Richardson, on the other hand, revolutionized his game after being anointed in 2008 the next big thing by UW Corners Coach at the time, J.D. Williams. Quinton had played safety for Monte Kohler at O'Dea, and that's what he was expected to play at Washington, but Williams saw a big, physical cornerback instead. Richardson's redshirt freshman season was a tough learning experience. He started 11 of 12 games in 2008, and of course the Huskies lost all those games.

2009, even though it produced some wins for Washington, wasn't all that much better for Richardson, who played like he was in a bit of a fog. While the crazy 36-33 win over Arizona was sealed by Trufant's last-minute interception, it was his teammate that was languishing, eventually losing his starting role to Long the next week against Arizona State. It was hard to tell exactly what was going on, but things began to come into focus after the demotion.

Last season looked like a bit of an improvement, but when it was revealed that Richardson's son Quinton, Jr. had come into the world mid-way through the campaign, that proved to be a real impetus. Washington's current Cornerbacks Coach, Demetrice Martin, saw everything come together for his embattled junior - his life on the field, as well as off of it. And by the Oregon game, Richardson fully had his act together.

The Huskies lost that game, 53-16, but Richardson was exemplary; he accounted for four tackles - including a tackle for loss - and a forced fumble. The next game, against UCLA, he scored on a 28-yard pick-six. At California, Richardson had three more tackles and another interception. In the Apple Cup, he came up with five tackles, including another TFL. In those final five games, Richardson grew into the player J.D. Williams envisioned three years ago.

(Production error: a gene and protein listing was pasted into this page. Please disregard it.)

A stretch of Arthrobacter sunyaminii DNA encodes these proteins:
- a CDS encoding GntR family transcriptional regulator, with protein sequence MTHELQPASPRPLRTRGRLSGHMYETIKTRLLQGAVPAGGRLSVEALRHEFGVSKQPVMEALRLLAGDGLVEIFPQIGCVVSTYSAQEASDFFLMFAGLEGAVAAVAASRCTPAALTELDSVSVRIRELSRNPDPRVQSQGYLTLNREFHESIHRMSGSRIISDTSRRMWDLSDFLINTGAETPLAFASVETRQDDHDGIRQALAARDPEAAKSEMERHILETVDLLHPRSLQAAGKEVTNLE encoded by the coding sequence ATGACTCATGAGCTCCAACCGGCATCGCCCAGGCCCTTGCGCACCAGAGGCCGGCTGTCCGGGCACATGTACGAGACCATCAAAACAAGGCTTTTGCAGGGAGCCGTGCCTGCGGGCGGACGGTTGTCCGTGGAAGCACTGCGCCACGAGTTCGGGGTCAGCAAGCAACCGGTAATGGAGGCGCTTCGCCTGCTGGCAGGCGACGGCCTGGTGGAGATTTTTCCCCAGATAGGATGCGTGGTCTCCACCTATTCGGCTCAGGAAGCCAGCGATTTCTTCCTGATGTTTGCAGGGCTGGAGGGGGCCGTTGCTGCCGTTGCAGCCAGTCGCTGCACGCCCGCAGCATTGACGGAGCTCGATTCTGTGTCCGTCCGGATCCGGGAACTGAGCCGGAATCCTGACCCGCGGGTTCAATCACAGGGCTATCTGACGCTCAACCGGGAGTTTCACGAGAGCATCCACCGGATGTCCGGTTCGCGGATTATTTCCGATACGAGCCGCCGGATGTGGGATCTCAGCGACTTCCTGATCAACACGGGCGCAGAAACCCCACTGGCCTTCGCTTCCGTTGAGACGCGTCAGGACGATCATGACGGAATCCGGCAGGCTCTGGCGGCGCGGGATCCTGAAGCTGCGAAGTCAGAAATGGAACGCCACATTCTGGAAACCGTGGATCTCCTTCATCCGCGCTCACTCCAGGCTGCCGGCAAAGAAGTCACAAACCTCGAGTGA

At Washington's post-season banquet, it was fitting that Richardson was one of two Huskies to receive the inaugural Don James Perseverance Award. He endured a lot in getting back to his starting position, and now he's armed with the physical and mental attributes necessary to take that next big jump forward toward possibly becoming a coveted corner in the NFL. The prize is in front of Richardson, and he sees it clearly. For him, there's everything to play for in 2011, especially with thoughts of his young family driving him on.

While Trufant and Richardson work toward being the top corner tandem in the newly-formed Pac-12, the rest of us are left to ponder - what's behind them? Former starter Long and blossoming sophomore Ducre were expected to be the easy answer to that question after Washington's 19-7 win over Nebraska in the Holiday Bowl, but now it's not that clear-cut.

With Long out and Ducre sitting out the contact portions of spring, that left two program veterans - Anthony Gobern and Marquis Persley - with the job of shoring up depth. Believe it or not, they were up to the task. Both players have led somewhat of a nomadic existence within Washington's secondary corps, moving around the various positions and not ever really finding a home they could call their own - until a month ago.